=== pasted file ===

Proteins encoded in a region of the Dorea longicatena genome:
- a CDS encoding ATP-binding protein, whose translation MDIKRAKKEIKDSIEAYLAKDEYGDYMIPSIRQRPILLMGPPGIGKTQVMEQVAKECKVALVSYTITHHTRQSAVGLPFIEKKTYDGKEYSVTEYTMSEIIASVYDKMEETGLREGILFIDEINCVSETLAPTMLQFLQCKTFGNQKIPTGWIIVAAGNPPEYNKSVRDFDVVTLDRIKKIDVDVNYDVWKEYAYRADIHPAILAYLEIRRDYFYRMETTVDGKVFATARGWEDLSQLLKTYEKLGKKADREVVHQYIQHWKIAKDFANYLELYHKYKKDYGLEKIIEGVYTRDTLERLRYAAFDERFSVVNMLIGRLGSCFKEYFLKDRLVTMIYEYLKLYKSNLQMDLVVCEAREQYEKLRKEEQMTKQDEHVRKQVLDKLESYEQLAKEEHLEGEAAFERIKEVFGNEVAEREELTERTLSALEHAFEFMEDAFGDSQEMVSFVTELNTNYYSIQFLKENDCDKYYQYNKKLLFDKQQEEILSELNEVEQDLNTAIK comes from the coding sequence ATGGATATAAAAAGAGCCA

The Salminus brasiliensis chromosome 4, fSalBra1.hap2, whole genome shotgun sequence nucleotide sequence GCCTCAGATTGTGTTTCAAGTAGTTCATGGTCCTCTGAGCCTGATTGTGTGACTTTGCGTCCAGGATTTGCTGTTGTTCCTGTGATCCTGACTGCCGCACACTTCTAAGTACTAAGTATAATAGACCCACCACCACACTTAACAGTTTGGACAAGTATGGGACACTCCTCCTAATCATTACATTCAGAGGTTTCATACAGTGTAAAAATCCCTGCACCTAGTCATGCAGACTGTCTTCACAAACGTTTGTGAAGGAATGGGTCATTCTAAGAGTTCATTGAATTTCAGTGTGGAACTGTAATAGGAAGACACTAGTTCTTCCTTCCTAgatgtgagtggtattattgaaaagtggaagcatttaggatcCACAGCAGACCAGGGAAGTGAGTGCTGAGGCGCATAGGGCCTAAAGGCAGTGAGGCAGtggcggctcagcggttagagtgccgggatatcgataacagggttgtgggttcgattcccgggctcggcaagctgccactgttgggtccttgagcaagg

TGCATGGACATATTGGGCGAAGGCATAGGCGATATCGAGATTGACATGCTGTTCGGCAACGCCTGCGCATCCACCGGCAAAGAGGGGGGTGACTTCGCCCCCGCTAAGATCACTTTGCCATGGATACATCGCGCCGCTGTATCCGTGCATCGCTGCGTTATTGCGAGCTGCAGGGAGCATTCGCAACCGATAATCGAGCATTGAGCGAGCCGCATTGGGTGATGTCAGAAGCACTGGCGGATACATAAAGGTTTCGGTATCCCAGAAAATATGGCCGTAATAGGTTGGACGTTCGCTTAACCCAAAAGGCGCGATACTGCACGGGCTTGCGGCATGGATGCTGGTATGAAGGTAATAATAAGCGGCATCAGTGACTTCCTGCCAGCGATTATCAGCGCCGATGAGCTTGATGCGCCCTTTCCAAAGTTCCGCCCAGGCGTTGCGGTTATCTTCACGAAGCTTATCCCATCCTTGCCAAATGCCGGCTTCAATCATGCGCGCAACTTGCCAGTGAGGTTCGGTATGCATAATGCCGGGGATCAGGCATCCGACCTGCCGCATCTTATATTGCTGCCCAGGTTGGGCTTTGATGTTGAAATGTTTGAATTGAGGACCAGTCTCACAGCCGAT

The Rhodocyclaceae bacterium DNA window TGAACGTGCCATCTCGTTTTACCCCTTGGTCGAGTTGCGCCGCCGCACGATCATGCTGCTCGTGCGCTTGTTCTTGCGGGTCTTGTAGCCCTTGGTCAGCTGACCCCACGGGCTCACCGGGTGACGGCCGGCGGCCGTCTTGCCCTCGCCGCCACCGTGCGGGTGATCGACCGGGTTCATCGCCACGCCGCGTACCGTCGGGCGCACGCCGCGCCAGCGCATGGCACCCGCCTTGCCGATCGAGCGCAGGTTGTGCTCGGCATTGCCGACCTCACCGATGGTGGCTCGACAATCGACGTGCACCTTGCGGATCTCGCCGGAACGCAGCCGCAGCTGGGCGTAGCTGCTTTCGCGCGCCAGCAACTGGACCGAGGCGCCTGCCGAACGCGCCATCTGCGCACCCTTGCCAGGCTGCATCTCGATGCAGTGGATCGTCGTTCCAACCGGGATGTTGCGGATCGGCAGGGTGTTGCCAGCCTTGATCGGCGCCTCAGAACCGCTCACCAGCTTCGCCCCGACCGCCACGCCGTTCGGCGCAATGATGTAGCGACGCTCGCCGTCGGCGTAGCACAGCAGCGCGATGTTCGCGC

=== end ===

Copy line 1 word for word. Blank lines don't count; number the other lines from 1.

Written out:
Proteins encoded in a region of the Dorea longicatena genome: